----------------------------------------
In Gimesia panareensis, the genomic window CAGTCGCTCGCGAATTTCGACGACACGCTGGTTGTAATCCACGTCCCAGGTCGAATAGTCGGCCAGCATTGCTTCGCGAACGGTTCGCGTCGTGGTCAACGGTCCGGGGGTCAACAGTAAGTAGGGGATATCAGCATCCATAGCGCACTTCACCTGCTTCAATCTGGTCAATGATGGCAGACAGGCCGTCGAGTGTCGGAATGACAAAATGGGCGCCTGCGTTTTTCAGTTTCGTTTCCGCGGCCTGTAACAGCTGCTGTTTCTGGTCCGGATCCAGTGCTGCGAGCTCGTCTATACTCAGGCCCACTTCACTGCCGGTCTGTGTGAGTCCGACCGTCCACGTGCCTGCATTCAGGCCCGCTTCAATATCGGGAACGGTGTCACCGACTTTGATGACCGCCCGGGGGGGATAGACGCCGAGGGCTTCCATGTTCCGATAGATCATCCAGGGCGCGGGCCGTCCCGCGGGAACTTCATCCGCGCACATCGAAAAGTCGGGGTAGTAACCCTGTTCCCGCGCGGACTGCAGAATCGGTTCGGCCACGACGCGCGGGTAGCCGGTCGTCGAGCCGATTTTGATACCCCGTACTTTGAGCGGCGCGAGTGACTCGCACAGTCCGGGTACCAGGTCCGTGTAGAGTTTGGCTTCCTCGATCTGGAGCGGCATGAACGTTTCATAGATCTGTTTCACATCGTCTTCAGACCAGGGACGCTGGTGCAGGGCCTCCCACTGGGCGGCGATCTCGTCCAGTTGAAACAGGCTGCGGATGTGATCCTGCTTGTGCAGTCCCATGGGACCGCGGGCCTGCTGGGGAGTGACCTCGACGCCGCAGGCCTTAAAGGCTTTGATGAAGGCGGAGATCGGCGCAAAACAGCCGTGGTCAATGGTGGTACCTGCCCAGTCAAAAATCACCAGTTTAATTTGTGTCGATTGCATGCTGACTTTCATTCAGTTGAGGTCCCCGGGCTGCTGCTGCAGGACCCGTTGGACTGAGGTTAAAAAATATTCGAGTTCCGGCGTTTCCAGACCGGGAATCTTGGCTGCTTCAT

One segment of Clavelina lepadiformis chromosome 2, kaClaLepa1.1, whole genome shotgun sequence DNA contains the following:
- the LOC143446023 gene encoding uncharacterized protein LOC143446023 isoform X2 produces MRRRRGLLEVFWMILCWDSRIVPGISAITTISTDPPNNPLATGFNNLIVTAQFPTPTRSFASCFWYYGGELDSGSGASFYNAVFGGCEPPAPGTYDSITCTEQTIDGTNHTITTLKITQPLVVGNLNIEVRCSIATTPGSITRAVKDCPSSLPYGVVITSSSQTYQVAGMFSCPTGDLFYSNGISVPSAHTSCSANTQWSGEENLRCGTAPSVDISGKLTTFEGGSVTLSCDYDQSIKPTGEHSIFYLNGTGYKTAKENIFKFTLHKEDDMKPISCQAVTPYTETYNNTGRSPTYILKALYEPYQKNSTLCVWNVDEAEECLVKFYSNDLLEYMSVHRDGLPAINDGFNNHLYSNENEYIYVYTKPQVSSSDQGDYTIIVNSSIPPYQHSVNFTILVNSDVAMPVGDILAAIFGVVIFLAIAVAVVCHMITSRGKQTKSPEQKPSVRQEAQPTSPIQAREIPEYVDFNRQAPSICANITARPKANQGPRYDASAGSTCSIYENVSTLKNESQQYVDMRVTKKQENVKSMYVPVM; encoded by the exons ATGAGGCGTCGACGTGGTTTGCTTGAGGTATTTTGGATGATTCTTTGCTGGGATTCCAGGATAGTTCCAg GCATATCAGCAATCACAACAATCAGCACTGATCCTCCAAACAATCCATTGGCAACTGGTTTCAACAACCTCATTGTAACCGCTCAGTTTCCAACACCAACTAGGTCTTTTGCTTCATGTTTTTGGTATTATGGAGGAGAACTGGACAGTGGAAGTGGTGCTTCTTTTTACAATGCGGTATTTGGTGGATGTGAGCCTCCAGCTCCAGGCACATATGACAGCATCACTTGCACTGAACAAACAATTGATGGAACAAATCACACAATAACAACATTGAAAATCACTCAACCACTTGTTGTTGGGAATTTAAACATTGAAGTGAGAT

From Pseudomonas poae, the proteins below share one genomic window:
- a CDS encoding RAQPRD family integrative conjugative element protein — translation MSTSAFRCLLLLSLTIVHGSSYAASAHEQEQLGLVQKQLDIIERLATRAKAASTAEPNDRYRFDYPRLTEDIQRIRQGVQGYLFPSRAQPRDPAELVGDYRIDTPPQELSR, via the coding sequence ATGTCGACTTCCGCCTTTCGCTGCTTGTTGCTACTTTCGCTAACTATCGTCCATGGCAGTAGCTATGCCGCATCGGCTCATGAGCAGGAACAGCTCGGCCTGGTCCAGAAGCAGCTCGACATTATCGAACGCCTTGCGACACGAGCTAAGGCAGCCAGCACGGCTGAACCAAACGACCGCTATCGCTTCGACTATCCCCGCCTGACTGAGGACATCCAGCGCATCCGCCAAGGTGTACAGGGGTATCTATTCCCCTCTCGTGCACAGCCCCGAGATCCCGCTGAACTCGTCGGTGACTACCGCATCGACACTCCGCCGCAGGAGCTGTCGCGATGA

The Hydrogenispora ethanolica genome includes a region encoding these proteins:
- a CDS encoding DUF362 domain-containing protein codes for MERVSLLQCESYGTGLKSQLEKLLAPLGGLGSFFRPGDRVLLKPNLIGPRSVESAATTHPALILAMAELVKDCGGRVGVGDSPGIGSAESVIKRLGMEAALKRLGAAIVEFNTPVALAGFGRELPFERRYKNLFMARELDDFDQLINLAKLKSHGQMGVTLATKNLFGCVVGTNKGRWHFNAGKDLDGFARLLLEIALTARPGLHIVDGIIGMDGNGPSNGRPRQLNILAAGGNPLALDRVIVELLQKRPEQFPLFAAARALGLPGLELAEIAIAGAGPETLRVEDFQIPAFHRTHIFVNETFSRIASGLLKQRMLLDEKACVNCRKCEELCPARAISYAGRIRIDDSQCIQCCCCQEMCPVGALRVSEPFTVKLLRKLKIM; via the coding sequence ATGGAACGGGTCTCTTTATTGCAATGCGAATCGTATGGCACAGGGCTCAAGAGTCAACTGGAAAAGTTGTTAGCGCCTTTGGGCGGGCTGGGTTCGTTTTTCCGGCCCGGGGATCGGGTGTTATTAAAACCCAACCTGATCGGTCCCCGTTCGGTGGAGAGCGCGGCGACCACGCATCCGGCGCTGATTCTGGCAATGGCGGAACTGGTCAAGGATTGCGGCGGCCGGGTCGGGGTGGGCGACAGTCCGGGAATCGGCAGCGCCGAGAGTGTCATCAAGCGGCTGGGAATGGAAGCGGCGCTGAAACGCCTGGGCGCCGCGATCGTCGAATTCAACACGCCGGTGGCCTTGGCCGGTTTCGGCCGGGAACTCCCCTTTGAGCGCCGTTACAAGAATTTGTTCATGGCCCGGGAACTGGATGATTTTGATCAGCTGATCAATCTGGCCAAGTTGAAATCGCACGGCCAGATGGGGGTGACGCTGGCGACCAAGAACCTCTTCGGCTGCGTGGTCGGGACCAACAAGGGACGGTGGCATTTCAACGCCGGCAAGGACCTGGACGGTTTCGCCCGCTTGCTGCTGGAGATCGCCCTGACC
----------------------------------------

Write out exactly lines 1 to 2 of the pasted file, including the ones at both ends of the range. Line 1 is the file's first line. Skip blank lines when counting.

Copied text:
In Gimesia panareensis, the genomic window CAGTCGCTCGCGAATTTCGACGACACGCTGGTTGTAATCCACGTCCCAGGTCGAATAGTCGGCCAGCATTGCTTCGCGAACGGTTCGCGTCGTGGTCAACGGTCCGGGGGTCAACAGTAAGTAGGGGATATCAGCATCCATAGCGCACTTCACCTGCTTCAATCTGGTCAATGATGGCAGACAGGCCGTCGAGTGTCGGAATGACAAAATGGGCGCCTGCGTTTTTCAGTTTCGTTTCCGCGGCCTGTAACAGCTGCTGTTTCTGGTCCGGATCCAGTGCTGCGAGCTCGTCTATACTCAGGCCCACTTCACTGCCGGTCTGTGTGAGTCCGACCGTCCACGTGCCTGCATTCAGGCCCGCTTCAATATCGGGAACGGTGTCACCGACTTTGATGACCGCCCGGGGGGGATAGACGCCGAGGGCTTCCATGTTCCGATAGATCATCCAGGGCGCGGGCCGTCCCGCGGGAACTTCATCCGCGCACATCGAAAAGTCGGGGTAGTAACCCTGTTCCCGCGCGGACTGCAGAATCGGTTCGGCCACGACGCGCGGGTAGCCGGTCGTCGAGCCGATTTTGATACCCCGTACTTTGAGCGGCGCGAGTGACTCGCACAGTCCGGGTACCAGGTCCGTGTAGAGTTTGGCTTCCTCGATCTGGAGCGGCATGAACGTTTCATAGATCTGTTTCACATCGTCTTCAGACCAGGGACGCTGGTGCAGGGCCTCCCACTGGGCGGCGATCTCGTCCAGTTGAAACAGGCTGCGGATGTGATCCTGCTTGTGCAGTCCCATGGGACCGCGGGCCTGCTGGGGAGTGACCTCGACGCCGCAGGCCTTAAAGGCTTTGATGAAGGCGGAGATCGGCGCAAAACAGCCGTGGTCAATGGTGGTACCTGCCCAGTCAAAAATCACCAGTTTAATTTGTGTCGATTGCATGCTGACTTTCATTCAGTTGAGGTCCCCGGGCTGCTGCTGCAGGACCCGTTGGACTGAGGTTAAAAAATATTCGAGTTCCGGCGTTTCCAGACCGGGAATCTTGGCTGCTTCAT

One segment of Clavelina lepadiformis chromosome 2, kaClaLepa1.1, whole genome shotgun sequence DNA contains the following: